And if you’re in for a greater challenge, you can hike further up from Kladnitsa (Кладница) and Selimitsa all the way to Cherni Vrah. The vistas of Pernik and the Studena Reservoir below will be a welcome change from what you’re used to on the other side – and you’re likely to have the trail to yourself, as only a fraction of hikers take the trouble to start their summit trek from there.

6. Mineral hot tubs in the forest: Zheleznitsa

Mineral hot tubs in the forest: Zheleznitsa

Mineral hot tubs in the forest: Zheleznitsa

Vitosha and the Sofia Valley are nationally renowned for their hot springs of mineral water, a remainder of volcanic activity in the distant past. However, it’s only the mountainside village of Zheleznitsa that boasts two natural hot springs converted into stone hot tubs, hidden in the woods and free for everyone to enjoy!

Otherwise, Zheleznitsa (Железница), just south of Sofia and the bigger Bistritsa, is an excellent starting point for at least two very enjoyable summit hikes to Cherni Vrah via Skoparnik. The more popular one goes past the Fizkulturnik Hut, though the alternative, which visits the iconic Blue Arrow shelter, comes highly recommended.

7. Quest to the TV tower: Kopitoto

Quest to the TV tower: Kopitoto

Quest to the TV tower: Kopitoto

Now that’s a classic Vitosha walk that many elderly Sofia residents seem to do every sunny weekend! The hike from the Knyazhevo terminus of the 5 tram to the Kopitoto TV Tower is a pleasant forest ascent that is both very reachable and quite refreshing on a scorching summer day. Unless you’re doing it like Bulgarian mountaineering legend Boyan Petrov, that is, who runs the 800 metres of altitude difference while carrying a ten-litre bottle of water on his back!

When you reach the hoof-like Kopitoto (Копитото) outcrop and the capital city’s landmark TV tower, go through the abandoned lift station for a decent panorama of Sofia’s western districts (but watch your feet). And if you’re craving some basic food and drink, the Momina Skala area with its huts and restaurants is not too far away.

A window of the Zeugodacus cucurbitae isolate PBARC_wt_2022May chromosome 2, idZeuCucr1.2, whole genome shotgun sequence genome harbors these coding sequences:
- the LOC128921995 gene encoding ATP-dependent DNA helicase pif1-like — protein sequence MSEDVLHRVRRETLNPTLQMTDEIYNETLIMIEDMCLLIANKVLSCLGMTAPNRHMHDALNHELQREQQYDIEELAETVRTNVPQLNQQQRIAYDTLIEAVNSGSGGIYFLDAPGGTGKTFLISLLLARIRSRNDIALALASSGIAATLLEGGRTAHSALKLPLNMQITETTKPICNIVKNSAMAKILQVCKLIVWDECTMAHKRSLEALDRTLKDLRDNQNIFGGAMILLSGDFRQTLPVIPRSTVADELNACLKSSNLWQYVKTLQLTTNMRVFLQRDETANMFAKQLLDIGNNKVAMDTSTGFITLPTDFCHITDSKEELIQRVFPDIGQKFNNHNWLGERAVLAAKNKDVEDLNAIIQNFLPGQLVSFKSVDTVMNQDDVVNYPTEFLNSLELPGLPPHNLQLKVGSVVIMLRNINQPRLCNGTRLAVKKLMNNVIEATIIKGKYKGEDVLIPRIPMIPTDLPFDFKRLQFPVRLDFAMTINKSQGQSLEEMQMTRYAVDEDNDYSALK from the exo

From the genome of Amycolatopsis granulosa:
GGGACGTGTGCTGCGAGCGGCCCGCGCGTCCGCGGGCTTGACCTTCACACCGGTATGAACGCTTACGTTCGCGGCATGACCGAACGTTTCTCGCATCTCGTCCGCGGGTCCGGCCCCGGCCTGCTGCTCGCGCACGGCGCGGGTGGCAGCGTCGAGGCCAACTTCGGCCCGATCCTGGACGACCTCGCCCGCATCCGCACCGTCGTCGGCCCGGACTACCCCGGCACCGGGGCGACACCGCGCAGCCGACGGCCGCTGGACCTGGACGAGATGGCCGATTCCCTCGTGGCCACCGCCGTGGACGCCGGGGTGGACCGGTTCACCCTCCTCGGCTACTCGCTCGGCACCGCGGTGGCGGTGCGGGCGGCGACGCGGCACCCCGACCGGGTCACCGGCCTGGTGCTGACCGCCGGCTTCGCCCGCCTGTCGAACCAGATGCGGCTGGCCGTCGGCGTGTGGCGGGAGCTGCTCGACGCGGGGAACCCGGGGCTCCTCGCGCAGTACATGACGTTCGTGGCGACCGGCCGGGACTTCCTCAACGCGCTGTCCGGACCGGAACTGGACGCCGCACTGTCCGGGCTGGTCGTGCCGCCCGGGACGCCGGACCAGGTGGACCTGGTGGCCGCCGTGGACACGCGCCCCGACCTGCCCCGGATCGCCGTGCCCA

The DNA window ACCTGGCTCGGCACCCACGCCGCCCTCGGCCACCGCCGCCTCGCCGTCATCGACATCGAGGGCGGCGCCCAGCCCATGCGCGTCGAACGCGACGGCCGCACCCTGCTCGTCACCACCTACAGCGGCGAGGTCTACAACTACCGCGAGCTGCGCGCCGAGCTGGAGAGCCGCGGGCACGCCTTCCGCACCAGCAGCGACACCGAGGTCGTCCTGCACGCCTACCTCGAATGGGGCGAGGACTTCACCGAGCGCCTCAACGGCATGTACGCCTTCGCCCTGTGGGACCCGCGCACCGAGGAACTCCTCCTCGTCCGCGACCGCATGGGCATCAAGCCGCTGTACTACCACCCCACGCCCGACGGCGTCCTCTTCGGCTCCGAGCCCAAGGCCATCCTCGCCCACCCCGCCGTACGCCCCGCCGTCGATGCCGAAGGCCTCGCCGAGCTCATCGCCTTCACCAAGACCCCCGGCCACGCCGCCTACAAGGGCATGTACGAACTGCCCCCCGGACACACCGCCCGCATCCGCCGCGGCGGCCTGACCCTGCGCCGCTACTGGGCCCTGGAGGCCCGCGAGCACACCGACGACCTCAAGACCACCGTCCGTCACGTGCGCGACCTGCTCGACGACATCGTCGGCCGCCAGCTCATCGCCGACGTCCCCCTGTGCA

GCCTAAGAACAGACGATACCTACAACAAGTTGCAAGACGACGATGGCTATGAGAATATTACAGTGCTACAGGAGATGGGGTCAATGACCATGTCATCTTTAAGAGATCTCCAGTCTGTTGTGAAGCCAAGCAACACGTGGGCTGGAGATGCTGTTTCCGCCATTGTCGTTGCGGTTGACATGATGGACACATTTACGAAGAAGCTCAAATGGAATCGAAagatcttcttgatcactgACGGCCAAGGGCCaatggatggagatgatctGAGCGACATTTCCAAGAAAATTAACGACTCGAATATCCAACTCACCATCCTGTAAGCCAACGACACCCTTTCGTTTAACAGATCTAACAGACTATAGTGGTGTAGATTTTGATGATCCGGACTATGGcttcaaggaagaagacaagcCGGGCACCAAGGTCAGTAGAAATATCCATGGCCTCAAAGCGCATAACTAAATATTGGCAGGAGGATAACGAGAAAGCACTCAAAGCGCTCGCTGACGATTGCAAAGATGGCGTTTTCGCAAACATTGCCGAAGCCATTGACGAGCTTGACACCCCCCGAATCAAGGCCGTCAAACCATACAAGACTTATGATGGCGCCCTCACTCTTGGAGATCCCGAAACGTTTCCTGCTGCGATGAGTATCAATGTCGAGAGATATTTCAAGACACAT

Getting to Vitosha from Sofia

Getting to Vitosha from Sofia

Getting to Vitosha from Sofia

Despite the mountain’s proximity, the transport links from Sofia still leave something to be desired, especially on weekdays. The Vitosha Metro Station is the closest rapid-transit link to the mountain. As such, it’s the best place to catch a bus to many of the mountainside neighbourhoods or to the lifts that can take you directly into the higher reaches of the mountain. A second bus hub for the mountain is the G. M. Dimitrov Metro Station.

Overall, the Sofia Traffic website offers decent journey-planning tools and can suggest the most convenient route based on your current location and destination. And a fantastic transport map of Sofia is available online from True North. The Vitosha Nature Park administration has a great overview map of the main trails, but the online version is in Bulgarian and Cyrillic only.

To get to the Dragalevtsi chairlift, which works only on weekends and holidays, take the 93 bus from Vitosha Metro. The lift’s end station at Goli Vrah is the easiest and most popular choice for a summit walk to Cherni Vrah. On weekdays, you can start your hike down in the Dragalevtsi neighbourhood itself, also accessible via tha 64 bus. And on weekends, the 66 bus continues past the chairlift up to the Aleko ski area (Hotel Morenite).

The more modern and pleasant Simeonovo gondola goes up to the Aleko ski area too, but it’s also open only on weekends and holidays, unfortunately. It can be reached via the 122 bus from Vitosha Metro or a longer ride on the 123 bus from G. M. Dimitrov Metro.

The Boyana neighbourhood, home to the Boyana Church and the trailhead for your waterfall hike, is connected to central Sofia by the 63, 107 and 163 buses from Tsar Boris III Boulevard and the 64 bus from Vitosha Metro. On weekends, 63 and 163 go up to the Golden Bridges.

To reach the Knyazhevo trailhead for the Kopitoto hike, take tram number 5 from central Sofia (terminus behind the Chamber of Justice) or at any point on Tsar Boris III Boulevard.

The 98 bus from Vitosha Metro goes to the southern villages of Bistritsa and Zheleznitsa, though it takes a while to get there. Alternative, though not shorter, are the 69 and 70 bus routes from G. M. Dimitrov Metro, which also extend to both villages (the 70 continuing to Plana).

Kladnitsa has bus transport only from the closer town of Pernik. However, marshrutka minibuses from the Russian Monument in central Sofia go there every hour too.

6 thoughts on “7 scenic hikes in Vitosha, Sofia’s own mountain

  1. “the direct trail to the Boyana Waterfall is notoriously vertical and a challenge for your knees, though there’s no substantial danger of falling.” Don’t agree we just did this trail and it is really not a path at all. It’s loose rock, and clinging to trees to go down. We did fell as well as other people before and after us.

  2. Hi, I`m heading to Bulgaria shortly and would love to visit the springs in Zheleznitsa you mentioned. Are you able to provide further details on how to find them? Thanks in advance! 🙂